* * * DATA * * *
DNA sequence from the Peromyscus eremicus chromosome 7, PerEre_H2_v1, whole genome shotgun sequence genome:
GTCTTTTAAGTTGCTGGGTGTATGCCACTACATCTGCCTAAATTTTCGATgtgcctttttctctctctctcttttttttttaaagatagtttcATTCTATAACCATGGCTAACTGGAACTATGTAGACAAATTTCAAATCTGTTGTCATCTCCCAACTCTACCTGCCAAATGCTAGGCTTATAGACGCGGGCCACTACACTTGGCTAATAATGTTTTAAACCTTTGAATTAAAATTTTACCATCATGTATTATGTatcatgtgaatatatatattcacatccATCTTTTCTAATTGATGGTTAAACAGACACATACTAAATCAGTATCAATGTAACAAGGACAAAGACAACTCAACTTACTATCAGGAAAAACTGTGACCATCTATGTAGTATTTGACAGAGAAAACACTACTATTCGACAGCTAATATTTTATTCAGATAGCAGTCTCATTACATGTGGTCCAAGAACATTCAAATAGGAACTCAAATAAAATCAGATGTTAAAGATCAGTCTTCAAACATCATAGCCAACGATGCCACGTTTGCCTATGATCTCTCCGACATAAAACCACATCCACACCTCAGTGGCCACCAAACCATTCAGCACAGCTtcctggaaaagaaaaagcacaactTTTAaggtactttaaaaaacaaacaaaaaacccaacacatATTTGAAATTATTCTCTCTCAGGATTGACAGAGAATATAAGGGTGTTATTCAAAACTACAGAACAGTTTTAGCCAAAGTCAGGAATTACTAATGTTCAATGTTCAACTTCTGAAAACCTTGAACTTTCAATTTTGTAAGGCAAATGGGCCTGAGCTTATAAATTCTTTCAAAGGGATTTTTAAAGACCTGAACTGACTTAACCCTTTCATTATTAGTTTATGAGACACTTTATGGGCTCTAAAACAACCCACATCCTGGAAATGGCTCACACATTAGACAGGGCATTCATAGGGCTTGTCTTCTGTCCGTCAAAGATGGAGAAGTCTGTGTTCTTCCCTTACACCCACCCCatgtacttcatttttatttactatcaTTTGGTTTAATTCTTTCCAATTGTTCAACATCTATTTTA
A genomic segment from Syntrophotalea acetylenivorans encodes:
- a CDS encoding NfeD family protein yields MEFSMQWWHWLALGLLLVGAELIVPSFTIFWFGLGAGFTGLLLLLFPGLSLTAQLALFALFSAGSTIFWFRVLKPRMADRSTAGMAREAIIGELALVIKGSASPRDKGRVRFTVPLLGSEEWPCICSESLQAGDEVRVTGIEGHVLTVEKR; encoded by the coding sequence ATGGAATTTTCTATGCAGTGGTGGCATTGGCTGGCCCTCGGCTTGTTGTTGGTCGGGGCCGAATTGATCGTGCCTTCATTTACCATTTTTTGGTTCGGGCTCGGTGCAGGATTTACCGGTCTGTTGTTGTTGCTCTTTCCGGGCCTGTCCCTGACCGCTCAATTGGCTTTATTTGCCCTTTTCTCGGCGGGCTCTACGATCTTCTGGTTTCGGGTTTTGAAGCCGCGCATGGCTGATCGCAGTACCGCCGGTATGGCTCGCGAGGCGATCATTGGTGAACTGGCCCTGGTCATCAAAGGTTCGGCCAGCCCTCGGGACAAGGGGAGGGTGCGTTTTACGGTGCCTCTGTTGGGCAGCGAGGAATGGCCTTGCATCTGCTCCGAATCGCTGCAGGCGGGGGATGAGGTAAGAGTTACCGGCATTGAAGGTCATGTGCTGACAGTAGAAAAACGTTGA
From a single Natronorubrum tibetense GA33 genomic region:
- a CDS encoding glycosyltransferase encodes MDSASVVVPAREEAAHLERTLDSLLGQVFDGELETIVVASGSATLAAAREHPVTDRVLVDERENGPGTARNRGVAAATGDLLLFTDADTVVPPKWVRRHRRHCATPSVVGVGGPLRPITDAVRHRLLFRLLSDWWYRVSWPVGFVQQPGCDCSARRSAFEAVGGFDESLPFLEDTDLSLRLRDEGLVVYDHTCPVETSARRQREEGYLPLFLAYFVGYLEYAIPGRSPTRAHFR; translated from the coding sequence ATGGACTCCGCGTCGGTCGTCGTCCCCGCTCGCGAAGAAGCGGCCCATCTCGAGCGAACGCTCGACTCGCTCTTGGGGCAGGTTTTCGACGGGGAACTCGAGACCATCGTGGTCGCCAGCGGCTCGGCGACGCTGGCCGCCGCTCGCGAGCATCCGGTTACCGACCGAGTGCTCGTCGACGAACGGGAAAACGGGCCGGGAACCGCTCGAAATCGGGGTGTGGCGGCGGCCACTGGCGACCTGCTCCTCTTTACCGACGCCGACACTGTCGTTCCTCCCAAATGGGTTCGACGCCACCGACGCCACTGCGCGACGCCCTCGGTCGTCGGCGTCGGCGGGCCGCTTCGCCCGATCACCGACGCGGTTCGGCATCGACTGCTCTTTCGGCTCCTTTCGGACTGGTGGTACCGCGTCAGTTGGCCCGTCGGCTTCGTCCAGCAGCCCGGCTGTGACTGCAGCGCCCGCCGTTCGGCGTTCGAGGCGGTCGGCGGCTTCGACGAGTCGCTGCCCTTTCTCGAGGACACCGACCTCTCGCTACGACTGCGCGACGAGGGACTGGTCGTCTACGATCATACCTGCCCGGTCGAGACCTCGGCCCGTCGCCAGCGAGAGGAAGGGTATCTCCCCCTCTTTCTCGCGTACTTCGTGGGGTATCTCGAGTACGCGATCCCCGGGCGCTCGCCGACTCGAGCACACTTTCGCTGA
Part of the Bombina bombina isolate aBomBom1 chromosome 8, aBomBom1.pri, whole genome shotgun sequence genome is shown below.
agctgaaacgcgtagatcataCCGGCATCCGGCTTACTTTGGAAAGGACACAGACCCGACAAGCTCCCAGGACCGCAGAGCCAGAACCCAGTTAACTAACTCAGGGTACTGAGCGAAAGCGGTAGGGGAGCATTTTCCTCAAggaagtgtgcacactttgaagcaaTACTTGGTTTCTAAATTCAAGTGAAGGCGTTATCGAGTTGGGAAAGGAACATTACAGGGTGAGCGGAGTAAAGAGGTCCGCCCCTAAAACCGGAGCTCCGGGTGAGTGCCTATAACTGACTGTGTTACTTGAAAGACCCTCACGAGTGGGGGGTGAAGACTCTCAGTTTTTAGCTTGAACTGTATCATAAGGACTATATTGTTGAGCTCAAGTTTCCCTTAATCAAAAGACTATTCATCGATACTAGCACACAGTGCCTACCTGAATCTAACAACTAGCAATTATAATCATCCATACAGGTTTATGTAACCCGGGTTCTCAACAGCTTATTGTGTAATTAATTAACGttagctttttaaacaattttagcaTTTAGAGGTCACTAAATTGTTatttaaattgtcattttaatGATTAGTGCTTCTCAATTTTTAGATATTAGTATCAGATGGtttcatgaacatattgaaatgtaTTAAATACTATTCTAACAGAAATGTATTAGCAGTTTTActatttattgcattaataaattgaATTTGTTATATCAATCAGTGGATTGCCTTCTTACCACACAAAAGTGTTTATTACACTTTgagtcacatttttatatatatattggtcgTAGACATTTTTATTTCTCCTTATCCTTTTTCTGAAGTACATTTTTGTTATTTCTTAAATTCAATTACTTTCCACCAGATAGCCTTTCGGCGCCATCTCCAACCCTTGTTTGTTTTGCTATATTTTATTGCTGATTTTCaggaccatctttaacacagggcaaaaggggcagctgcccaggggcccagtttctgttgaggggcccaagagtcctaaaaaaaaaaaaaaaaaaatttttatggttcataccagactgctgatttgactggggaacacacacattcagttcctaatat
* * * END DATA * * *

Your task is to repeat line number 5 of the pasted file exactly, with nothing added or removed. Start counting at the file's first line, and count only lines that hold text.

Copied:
From a single Natronorubrum tibetense GA33 genomic region: